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Safety

Acrylonitrile Fumes Kill One In Belgium

by Alex Scott
May 13, 2013 | APPEARED IN VOLUME 91, ISSUE 19

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Credit: Benoit Doppagne/AFP/Getty Images/Newscom
The derailed train carried acrylonitrile and butadiene.
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Credit: Benoit Doppagne/AFP/Getty Images/Newscom
The derailed train carried acrylonitrile and butadiene.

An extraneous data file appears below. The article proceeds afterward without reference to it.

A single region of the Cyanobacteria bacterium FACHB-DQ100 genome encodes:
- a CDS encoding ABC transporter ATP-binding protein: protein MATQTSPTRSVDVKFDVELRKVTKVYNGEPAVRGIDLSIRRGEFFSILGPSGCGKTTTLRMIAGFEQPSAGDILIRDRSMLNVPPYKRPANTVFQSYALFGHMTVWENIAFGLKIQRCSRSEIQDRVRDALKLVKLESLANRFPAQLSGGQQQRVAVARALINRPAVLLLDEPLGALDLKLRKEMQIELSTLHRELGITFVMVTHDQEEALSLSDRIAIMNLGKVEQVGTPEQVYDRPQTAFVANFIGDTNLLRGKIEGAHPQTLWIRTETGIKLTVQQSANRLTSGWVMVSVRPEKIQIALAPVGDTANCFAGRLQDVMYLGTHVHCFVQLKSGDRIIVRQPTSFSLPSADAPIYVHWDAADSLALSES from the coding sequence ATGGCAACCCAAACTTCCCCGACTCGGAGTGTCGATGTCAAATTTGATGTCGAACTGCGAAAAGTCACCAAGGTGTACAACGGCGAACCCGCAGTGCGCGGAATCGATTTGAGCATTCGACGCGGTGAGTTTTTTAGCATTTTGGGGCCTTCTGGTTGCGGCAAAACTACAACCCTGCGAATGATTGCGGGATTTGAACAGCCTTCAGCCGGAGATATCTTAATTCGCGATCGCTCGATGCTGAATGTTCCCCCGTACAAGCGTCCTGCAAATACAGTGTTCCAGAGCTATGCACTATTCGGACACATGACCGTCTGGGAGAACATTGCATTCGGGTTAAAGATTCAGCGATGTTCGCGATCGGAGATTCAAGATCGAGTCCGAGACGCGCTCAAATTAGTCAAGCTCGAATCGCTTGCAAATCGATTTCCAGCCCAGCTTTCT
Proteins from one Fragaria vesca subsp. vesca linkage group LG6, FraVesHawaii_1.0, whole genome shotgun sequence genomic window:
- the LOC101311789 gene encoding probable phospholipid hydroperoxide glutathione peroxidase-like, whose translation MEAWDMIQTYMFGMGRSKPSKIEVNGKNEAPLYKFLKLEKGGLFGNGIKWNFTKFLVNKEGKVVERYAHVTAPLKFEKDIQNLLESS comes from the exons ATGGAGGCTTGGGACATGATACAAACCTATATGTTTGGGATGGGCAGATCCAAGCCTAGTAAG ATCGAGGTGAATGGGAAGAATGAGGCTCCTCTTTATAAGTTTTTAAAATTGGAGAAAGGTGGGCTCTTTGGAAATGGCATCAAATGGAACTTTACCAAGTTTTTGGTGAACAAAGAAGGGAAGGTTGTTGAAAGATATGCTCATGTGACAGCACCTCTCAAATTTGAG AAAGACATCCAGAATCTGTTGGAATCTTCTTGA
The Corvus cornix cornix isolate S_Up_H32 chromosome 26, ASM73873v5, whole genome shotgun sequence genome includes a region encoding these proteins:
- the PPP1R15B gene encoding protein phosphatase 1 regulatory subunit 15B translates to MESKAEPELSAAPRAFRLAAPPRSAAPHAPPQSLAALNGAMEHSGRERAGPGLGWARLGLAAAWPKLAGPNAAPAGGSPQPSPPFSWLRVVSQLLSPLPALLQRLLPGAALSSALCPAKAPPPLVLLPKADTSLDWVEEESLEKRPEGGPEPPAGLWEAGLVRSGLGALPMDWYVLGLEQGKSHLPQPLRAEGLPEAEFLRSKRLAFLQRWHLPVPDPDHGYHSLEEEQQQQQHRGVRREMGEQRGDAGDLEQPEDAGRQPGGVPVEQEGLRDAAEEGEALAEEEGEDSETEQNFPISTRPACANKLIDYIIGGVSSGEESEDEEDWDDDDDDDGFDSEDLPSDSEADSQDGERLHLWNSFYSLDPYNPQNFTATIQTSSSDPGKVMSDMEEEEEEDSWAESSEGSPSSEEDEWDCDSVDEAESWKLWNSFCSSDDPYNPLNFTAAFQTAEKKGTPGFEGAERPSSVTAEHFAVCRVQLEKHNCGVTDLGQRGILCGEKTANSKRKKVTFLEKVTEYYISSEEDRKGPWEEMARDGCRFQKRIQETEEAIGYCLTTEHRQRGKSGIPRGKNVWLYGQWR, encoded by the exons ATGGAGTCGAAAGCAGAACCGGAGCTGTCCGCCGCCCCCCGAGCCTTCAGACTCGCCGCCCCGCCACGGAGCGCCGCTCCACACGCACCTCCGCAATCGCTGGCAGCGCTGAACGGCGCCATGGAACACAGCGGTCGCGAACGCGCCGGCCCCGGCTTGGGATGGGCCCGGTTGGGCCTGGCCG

A 64-year-old man died and 116 other nearby residents were taken to the hospital as a result of exposure to fumes from burning acrylonitrile after a train carrying the chemical derailed and caught fire near Wetteren, Belgium. Hydrogen cyanide is generated when acrylonitrile burns. The incident happened in the early hours of Saturday, May 4, as the train was traveling from the Netherlands to the port of Ghent in Belgium. The acrylonitrile was made by DSM and was being transported in tank cars leased by the firm. “We deeply regret the incident,” DSM says. Authorities are still investigating the cause.

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